Backyard Fireworks and Bad Landlords Were Topics Addressed By Wheeling Council's Safety Committee


In West Virginia, it’s now legal to buy and sell fireworks all over the state.

But in Wheeling, it’s illegal to shoot any fireworks into the air, or even to possess them.

So over the Fourth of July, Wheeling Police were swamped with calls from people reporting  their neighbors setting off fireworks.

Wheeling Police Chief Shawn Schwertfeger said if council wants police to respond to every fireworks call, they would have to create a special detail to do nothing but that, because otherwise they couldn’t cover all their other calls.

“In no way shape or form could we cover that domestic, that car flipped over in front of Luau Manor and all these other calls, and fireworks calls can’t take precedence over that, no way,” said Chief Schwertfeger.

He suggested a public education campaign on social media, if Wheeling was going to keep its fireworks ban.

He said if they insist on the police responding to fireworks calls, they’d have to make special accommodations.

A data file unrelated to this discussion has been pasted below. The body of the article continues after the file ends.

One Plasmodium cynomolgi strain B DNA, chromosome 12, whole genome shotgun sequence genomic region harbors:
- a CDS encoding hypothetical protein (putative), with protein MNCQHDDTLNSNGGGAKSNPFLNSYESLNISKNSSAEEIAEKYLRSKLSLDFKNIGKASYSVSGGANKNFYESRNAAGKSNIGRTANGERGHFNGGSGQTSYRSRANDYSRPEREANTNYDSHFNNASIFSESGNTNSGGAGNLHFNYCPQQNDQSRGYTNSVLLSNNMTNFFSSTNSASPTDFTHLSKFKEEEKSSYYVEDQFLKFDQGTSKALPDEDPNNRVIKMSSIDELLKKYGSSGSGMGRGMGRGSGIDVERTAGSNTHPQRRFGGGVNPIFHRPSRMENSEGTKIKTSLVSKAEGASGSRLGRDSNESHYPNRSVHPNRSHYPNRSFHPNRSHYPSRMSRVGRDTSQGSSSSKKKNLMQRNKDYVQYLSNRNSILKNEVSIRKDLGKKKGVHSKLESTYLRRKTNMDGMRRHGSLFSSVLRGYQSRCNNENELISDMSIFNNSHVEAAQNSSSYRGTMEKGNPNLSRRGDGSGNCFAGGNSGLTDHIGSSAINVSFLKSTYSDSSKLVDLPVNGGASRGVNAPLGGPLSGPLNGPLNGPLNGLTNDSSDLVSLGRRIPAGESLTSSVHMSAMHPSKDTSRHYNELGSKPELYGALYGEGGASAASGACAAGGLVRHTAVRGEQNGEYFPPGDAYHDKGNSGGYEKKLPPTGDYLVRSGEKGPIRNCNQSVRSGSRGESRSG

“We can again assign a special detail to fireworks but that does make it difficult when half the Wheeling Police Department is assigned or detailed to Heritage Port for the 15,000 people that go down there for that wonderful event,” he said.

One councilman suggested preemptive strikes–talking to families who are well known for having elaborate backyard fireworks.

“There are areas in South Wheeling and on the Island that are  known as hot spots,” said Brian Wilson, council member. “There are families that get together and have their own post fireworks post fireworks show.”

Members agreed to work on a public education campaign.

Then they discussed a possible property registration mandate.

It would force rental property owners to register with the city, disclosing who they are, what they own, and how they can be contacted at all times.

The city solicitor said the court is already swamped with repeat cases, raze-or-repair orders, vacant property and cleanliness cases.

“So there is a personnel issue in regard to even filing the documents, etc.,” said Rosemary Humway-Warmuth. “And getting people registered, let alone the follow-up, the inspections and everything all funnels down to enforcement.”

Property owners gathered to speak on the proposal, but the safety committee decided to schedule public comment for another day.

They said they’ll alert the media and the public when they set the date and time.

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